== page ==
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All Things Congressional
A congressional resources and topics A-Z "site map" indicating the location of a topic in the Government Publications subject guides.
This page contains key online congressional resources, links to highly relevant topics in the Government Publications Sources by Subject guide, and background information about congress. More in depth information and sources can be found on the following pages:
Legislative Branch Overview
History and information on the legislative branch and the legislative process.
An introduction to U.S. Laws and sources for the text of bills, laws, and U.S. Code.
Congress: House and Senate Starting Points
govinfo.gov This link opens in a new window
Free online access to official Federal Government publications via the Government Publishing Office.
Legislative tracking and Capitol Hill news service from Congressional Quarterly, Inc., with plenty of unique content to explore.
Provides daily updated information, including full text of bills back to 1789, hearings 1824-1979, laws starting in 1988, and more. Enter search terms, then narrow results using filters on left.
U.S. Congressional Serial Set This link opens in a new window
This set contains all the reports, documents, and journals of the chambers of congress, constituting a rich source of primary material, 1789-1980.
Full text searchable database of legal periodicals and historic documents; U.S. Congressional Documents library linked here.
Plain English reporting and analysis of legislation by year back to 1945.
Library of Congress portal to Congressional information; includes Bills, Resolutions, Congressional Record, and more.
American Memory - Century of Lawmaking
Historical (1774-1875) U.S. Congressional Documents and Debates including Statutes, Letters, House and Senate Journal.
Major Congressional Resources
The following resources are Sources by Subject pages which contain a variety of methods to access the respective documents. Basic information about the resources is also included.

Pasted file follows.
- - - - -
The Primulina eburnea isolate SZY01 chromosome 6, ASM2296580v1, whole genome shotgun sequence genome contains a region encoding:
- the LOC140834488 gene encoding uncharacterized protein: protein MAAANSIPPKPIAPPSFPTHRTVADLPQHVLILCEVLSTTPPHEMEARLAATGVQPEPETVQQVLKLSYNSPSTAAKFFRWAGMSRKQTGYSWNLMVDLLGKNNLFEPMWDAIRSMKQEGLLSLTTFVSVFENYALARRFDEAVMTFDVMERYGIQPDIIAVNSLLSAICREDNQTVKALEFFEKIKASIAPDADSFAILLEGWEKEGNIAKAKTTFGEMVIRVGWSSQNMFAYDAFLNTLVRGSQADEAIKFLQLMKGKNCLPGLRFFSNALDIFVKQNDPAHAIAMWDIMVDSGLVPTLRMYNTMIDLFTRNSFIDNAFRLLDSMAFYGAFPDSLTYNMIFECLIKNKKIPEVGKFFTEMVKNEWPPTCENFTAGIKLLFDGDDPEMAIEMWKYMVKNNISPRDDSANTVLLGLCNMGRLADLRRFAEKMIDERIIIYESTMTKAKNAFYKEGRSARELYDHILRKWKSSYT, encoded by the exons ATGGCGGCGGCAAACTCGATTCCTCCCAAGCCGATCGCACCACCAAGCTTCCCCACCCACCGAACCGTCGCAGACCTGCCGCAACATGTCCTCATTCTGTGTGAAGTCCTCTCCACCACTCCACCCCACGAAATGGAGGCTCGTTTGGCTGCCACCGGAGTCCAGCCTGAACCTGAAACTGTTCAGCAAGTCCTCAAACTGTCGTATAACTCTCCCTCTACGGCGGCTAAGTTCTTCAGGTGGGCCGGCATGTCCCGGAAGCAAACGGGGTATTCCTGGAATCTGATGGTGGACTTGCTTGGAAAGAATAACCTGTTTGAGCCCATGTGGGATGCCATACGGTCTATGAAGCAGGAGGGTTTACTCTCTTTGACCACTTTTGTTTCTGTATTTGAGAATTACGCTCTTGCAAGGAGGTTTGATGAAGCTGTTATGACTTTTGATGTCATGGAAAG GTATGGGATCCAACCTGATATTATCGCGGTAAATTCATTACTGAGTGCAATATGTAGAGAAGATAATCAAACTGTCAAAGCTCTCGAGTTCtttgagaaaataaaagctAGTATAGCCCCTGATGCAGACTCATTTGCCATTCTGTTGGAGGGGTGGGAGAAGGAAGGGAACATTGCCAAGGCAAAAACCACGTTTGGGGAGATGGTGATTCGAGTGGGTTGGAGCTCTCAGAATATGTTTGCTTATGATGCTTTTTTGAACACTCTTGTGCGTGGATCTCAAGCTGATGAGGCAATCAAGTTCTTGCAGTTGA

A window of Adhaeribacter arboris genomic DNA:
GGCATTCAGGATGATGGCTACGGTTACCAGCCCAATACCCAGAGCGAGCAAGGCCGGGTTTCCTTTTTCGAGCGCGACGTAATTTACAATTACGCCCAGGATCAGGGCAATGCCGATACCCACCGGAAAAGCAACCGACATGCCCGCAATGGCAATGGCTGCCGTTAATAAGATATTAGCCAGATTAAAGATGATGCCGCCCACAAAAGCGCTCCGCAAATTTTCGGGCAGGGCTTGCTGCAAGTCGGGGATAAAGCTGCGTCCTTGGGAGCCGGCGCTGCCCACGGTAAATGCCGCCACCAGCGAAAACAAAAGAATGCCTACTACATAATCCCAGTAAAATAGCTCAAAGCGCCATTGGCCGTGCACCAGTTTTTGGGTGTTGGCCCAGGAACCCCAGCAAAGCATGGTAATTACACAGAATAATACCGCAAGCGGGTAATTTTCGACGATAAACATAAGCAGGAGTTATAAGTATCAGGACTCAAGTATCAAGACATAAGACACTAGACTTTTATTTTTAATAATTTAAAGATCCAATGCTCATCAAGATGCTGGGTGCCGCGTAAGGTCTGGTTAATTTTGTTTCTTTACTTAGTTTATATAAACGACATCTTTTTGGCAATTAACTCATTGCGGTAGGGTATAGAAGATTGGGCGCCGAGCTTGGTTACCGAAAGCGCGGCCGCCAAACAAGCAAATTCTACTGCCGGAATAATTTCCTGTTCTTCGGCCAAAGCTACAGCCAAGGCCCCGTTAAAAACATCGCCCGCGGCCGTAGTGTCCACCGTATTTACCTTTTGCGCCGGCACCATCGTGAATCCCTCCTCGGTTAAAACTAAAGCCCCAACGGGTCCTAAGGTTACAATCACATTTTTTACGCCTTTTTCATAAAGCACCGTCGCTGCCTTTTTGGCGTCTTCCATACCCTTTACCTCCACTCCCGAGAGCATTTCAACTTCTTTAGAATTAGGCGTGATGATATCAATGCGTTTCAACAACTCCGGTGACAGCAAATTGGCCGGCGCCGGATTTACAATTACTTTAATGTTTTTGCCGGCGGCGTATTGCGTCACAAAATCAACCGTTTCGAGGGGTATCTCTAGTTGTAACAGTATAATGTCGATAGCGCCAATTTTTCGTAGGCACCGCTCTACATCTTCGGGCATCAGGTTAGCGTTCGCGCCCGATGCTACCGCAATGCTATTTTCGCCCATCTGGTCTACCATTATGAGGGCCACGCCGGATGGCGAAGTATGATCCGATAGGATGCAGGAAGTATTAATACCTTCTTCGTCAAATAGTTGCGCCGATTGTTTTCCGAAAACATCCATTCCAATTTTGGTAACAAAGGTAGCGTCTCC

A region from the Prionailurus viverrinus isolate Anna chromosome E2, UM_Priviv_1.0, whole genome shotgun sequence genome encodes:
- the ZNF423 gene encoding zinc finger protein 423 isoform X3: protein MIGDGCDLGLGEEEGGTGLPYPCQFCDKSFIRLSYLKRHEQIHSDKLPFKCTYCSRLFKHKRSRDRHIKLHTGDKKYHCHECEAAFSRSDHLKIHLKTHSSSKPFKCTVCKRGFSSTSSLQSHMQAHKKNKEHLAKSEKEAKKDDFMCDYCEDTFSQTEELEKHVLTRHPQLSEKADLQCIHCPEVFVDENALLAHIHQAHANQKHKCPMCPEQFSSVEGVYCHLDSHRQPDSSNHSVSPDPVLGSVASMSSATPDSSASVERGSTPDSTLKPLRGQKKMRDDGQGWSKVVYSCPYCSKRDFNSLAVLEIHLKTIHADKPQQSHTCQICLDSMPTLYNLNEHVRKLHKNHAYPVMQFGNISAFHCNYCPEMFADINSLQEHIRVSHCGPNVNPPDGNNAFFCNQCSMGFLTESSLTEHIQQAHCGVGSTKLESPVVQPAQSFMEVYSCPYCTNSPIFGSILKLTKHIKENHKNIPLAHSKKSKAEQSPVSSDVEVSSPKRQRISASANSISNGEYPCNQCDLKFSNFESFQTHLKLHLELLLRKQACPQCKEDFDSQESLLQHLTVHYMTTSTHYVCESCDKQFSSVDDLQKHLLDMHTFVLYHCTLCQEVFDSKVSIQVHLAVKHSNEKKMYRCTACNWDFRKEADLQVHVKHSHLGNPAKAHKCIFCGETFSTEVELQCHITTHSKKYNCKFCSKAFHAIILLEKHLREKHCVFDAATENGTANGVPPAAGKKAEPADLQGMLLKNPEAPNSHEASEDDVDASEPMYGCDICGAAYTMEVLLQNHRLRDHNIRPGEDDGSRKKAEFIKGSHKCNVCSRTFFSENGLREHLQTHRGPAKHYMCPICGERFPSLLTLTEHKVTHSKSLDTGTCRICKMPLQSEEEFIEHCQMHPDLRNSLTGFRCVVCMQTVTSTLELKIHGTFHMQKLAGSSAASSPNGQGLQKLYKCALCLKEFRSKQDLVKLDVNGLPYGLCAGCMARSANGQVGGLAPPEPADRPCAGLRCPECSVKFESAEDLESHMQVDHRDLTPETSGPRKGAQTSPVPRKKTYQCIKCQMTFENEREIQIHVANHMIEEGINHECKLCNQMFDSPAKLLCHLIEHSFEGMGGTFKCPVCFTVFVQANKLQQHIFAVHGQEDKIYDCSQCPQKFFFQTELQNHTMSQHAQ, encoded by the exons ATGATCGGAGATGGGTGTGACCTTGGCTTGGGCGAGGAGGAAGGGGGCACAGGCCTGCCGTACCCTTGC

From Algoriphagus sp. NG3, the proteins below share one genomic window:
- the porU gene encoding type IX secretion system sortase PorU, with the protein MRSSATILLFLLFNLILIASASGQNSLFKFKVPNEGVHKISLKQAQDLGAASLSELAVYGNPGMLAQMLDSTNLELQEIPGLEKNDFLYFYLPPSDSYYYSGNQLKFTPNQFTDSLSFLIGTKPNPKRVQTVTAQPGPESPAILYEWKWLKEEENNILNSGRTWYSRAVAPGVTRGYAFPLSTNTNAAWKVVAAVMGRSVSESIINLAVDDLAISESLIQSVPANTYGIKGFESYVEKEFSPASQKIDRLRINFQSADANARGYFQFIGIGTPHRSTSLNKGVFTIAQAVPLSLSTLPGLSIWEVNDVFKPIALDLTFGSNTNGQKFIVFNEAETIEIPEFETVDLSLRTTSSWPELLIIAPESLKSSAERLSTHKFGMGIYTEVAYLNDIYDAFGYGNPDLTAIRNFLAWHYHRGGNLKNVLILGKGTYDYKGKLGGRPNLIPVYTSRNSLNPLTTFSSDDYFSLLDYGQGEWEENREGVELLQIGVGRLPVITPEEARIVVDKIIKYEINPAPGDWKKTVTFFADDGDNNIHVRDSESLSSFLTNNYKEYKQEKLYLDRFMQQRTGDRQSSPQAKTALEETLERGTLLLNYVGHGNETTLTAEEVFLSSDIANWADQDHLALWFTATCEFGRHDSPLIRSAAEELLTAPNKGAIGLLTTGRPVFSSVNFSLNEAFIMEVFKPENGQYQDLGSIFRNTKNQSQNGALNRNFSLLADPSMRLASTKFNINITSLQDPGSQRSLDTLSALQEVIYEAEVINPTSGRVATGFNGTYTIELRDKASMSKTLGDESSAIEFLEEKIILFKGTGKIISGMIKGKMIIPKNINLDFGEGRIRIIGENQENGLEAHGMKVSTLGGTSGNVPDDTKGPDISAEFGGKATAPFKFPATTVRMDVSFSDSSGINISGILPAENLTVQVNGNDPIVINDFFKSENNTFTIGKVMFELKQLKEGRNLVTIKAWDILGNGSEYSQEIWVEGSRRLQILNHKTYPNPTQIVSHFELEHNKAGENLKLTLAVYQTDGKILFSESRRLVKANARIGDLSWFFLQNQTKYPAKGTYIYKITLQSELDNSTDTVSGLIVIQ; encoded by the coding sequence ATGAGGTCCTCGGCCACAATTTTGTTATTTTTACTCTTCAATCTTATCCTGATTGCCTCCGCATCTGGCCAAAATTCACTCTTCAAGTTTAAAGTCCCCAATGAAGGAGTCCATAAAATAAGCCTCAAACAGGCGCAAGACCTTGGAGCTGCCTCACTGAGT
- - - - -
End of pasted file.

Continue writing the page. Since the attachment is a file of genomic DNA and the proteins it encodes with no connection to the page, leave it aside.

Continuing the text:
American State Papers
The American State Papers are comprised of Legislative and Executive documents from the 1st – 25th sessions of the U.S. Congress (1789 – 1838).
Bills - U.S. Congress
A bill is a proposed law brought before the House and/or Senate for consideration.
Congressional Floor and Committee Schedules
Discover when and where debates, hearings, and votes are scheduled for or did occur.
Congressional papers housed in the University of Washington Libraries as well as where to find congressional papers for any state.
The Congressional Record (CR) is the official record of proceedings and debates of the United States Congress.
Congressional Voting Records
Discover how members of congress have voted, either by member name or legislation.
Indexes to government publications, including sources for Congressional documents.
U.S. Congressional Serial Set
The U.S. Serial Set is a specially bound, consecutively numbered version of all House and Senate reports and documents.
CQ Guide to Congress
This guide covers all aspects of Congress, including ethics of members and how Congress is elected. The edition published in 2000 is available in print
. Access for all on-campus; login required from off-campus.
The Almanac of American Politics
Print only; The Almanac of American Politics analyzes elected political figures in the House and Senate, among others.
CQ's Politics in America
CQ's Politics in America is the definitive source for information on members of the U.S. Congress and their districts. Also available in print
. Access for all on-campus; login required from off-campus
Congressional Research Service Reports
CRS, a division of the Library of Congress, provides high-quality research and analysis for members of Congress. The reports created by CRS staff are succinct and well-researched.
House and Senate - Introduction
The United States Congress is the "collective identity of the Senate and House of Representatives." The House and the Senate have equal status; since 1913, all bills must pass in both chambers in the process of becoming laws. However, the House and the Senate are different institutions. There are 100 senators, two from every state, and 435 representatives, with at least one from every state and apportioned otherwise according to population.
To find the year that corresponds to a session of Congress, see: Guide: Congressional Session Chart, Indiana University, Bloomington.